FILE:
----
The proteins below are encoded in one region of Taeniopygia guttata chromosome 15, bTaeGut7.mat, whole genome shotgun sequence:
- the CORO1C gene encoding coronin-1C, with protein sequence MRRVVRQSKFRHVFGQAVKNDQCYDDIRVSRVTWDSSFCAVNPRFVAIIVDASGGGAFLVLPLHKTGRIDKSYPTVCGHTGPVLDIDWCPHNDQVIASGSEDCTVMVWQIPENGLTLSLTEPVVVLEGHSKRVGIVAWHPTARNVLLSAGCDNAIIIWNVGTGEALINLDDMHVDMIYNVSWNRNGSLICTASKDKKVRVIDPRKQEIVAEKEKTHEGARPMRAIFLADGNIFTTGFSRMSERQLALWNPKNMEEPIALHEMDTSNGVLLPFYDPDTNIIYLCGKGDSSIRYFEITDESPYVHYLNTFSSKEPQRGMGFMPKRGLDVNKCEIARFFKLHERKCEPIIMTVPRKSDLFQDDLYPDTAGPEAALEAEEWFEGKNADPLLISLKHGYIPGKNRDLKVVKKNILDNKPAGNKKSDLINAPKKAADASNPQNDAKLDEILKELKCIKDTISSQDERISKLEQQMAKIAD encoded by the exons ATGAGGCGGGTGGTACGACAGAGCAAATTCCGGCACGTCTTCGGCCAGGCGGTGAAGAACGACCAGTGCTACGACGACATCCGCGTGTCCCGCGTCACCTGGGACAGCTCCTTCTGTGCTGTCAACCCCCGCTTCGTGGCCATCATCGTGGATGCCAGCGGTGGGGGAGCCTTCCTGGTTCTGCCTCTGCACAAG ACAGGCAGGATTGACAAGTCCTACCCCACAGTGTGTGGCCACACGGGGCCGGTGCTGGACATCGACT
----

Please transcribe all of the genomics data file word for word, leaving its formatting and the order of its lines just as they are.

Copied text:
The proteins below are encoded in one region of Taeniopygia guttata chromosome 15, bTaeGut7.mat, whole genome shotgun sequence:
- the CORO1C gene encoding coronin-1C, with protein sequence MRRVVRQSKFRHVFGQAVKNDQCYDDIRVSRVTWDSSFCAVNPRFVAIIVDASGGGAFLVLPLHKTGRIDKSYPTVCGHTGPVLDIDWCPHNDQVIASGSEDCTVMVWQIPENGLTLSLTEPVVVLEGHSKRVGIVAWHPTARNVLLSAGCDNAIIIWNVGTGEALINLDDMHVDMIYNVSWNRNGSLICTASKDKKVRVIDPRKQEIVAEKEKTHEGARPMRAIFLADGNIFTTGFSRMSERQLALWNPKNMEEPIALHEMDTSNGVLLPFYDPDTNIIYLCGKGDSSIRYFEITDESPYVHYLNTFSSKEPQRGMGFMPKRGLDVNKCEIARFFKLHERKCEPIIMTVPRKSDLFQDDLYPDTAGPEAALEAEEWFEGKNADPLLISLKHGYIPGKNRDLKVVKKNILDNKPAGNKKSDLINAPKKAADASNPQNDAKLDEILKELKCIKDTISSQDERISKLEQQMAKIAD encoded by the exons ATGAGGCGGGTGGTACGACAGAGCAAATTCCGGCACGTCTTCGGCCAGGCGGTGAAGAACGACCAGTGCTACGACGACATCCGCGTGTCCCGCGTCACCTGGGACAGCTCCTTCTGTGCTGTCAACCCCCGCTTCGTGGCCATCATCGTGGATGCCAGCGGTGGGGGAGCCTTCCTGGTTCTGCCTCTGCACAAG ACAGGCAGGATTGACAAGTCCTACCCCACAGTGTGTGGCCACACGGGGCCGGTGCTGGACATCGACT